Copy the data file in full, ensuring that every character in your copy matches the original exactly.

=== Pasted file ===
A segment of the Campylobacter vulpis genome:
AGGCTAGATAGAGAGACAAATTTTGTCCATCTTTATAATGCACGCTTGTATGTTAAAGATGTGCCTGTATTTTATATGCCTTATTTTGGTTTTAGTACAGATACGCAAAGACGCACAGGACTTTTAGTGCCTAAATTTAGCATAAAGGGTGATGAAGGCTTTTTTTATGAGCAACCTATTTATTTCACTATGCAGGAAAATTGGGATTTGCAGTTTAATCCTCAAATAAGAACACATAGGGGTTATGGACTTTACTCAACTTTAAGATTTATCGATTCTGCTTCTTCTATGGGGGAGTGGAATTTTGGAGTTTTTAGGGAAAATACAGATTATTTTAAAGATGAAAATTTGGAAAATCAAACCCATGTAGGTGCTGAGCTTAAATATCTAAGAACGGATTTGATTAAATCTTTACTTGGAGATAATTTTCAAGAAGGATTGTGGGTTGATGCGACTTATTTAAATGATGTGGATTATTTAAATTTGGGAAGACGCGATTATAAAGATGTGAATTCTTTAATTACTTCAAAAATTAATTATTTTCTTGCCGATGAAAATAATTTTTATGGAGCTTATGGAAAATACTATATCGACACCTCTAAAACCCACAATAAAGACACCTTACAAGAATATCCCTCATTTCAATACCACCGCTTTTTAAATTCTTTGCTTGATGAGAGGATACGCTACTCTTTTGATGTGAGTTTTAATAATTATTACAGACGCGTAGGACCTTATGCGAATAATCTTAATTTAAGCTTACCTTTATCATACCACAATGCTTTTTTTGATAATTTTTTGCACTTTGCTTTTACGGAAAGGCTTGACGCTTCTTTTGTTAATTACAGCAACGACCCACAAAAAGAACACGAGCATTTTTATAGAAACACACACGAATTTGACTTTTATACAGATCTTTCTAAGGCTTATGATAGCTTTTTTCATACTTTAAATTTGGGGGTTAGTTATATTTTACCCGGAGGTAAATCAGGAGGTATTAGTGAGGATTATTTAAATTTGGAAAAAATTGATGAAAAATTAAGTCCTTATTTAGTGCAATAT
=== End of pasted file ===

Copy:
A segment of the Campylobacter vulpis genome:
AGGCTAGATAGAGAGACAAATTTTGTCCATCTTTATAATGCACGCTTGTATGTTAAAGATGTGCCTGTATTTTATATGCCTTATTTTGGTTTTAGTACAGATACGCAAAGACGCACAGGACTTTTAGTGCCTAAATTTAGCATAAAGGGTGATGAAGGCTTTTTTTATGAGCAACCTATTTATTTCACTATGCAGGAAAATTGGGATTTGCAGTTTAATCCTCAAATAAGAACACATAGGGGTTATGGACTTTACTCAACTTTAAGATTTATCGATTCTGCTTCTTCTATGGGGGAGTGGAATTTTGGAGTTTTTAGGGAAAATACAGATTATTTTAAAGATGAAAATTTGGAAAATCAAACCCATGTAGGTGCTGAGCTTAAATATCTAAGAACGGATTTGATTAAATCTTTACTTGGAGATAATTTTCAAGAAGGATTGTGGGTTGATGCGACTTATTTAAATGATGTGGATTATTTAAATTTGGGAAGACGCGATTATAAAGATGTGAATTCTTTAATTACTTCAAAAATTAATTATTTTCTTGCCGATGAAAATAATTTTTATGGAGCTTATGGAAAATACTATATCGACACCTCTAAAACCCACAATAAAGACACCTTACAAGAATATCCCTCATTTCAATACCACCGCTTTTTAAATTCTTTGCTTGATGAGAGGATACGCTACTCTTTTGATGTGAGTTTTAATAATTATTACAGACGCGTAGGACCTTATGCGAATAATCTTAATTTAAGCTTACCTTTATCATACCACAATGCTTTTTTTGATAATTTTTTGCACTTTGCTTTTACGGAAAGGCTTGACGCTTCTTTTGTTAATTACAGCAACGACCCACAAAAAGAACACGAGCATTTTTATAGAAACACACACGAATTTGACTTTTATACAGATCTTTCTAAGGCTTATGATAGCTTTTTTCATACTTTAAATTTGGGGGTTAGTTATATTTTACCCGGAGGTAAATCAGGAGGTATTAGTGAGGATTATTTAAATTTGGAAAAAATTGATGAAAAATTAAGTCCTTATTTAGTGCAATAT